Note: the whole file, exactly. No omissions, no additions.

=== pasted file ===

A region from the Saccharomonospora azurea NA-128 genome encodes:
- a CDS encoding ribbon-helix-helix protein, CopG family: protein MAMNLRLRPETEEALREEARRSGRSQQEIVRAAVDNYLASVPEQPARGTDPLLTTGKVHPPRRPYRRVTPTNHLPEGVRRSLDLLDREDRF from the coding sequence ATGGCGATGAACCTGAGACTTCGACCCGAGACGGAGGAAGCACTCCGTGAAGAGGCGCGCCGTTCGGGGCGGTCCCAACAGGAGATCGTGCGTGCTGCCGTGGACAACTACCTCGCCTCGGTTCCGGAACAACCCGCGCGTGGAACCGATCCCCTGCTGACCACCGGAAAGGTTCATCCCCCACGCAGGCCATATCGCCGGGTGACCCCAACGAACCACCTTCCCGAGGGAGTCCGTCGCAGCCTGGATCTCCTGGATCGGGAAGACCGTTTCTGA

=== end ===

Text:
A region from the Saccharomonospora azurea NA-128 genome encodes:
- a CDS encoding ribbon-helix-helix protein, CopG family: protein MAMNLRLRPETEEALREEARRSGRSQQEIVRAAVDNYLASVPEQPARGTDPLLTTGKVHPPRRPYRRVTPTNHLPEGVRRSLDLLDREDRF from the coding sequence ATGGCGATGAACCTGAGACTTCGACCCGAGACGGAGGAAGCACTCCGTGAAGAGGCGCGCCGTTCGGGGCGGTCCCAACAGGAGATCGTGCGTGCTGCCGTGGACAACTACCTCGCCTCGGTTCCGGAACAACCCGCGCGTGGAACCGATCCCCTGCTGACCACCGGAAAGGTTCATCCCCCACGCAGGCCATATCGCCGGGTGACCCCAACGAACCACCTTCCCGAGGGAGTCCGTCGCAGCCTGGATCTCCTGGATCGGGAAGACCGTTTCTGA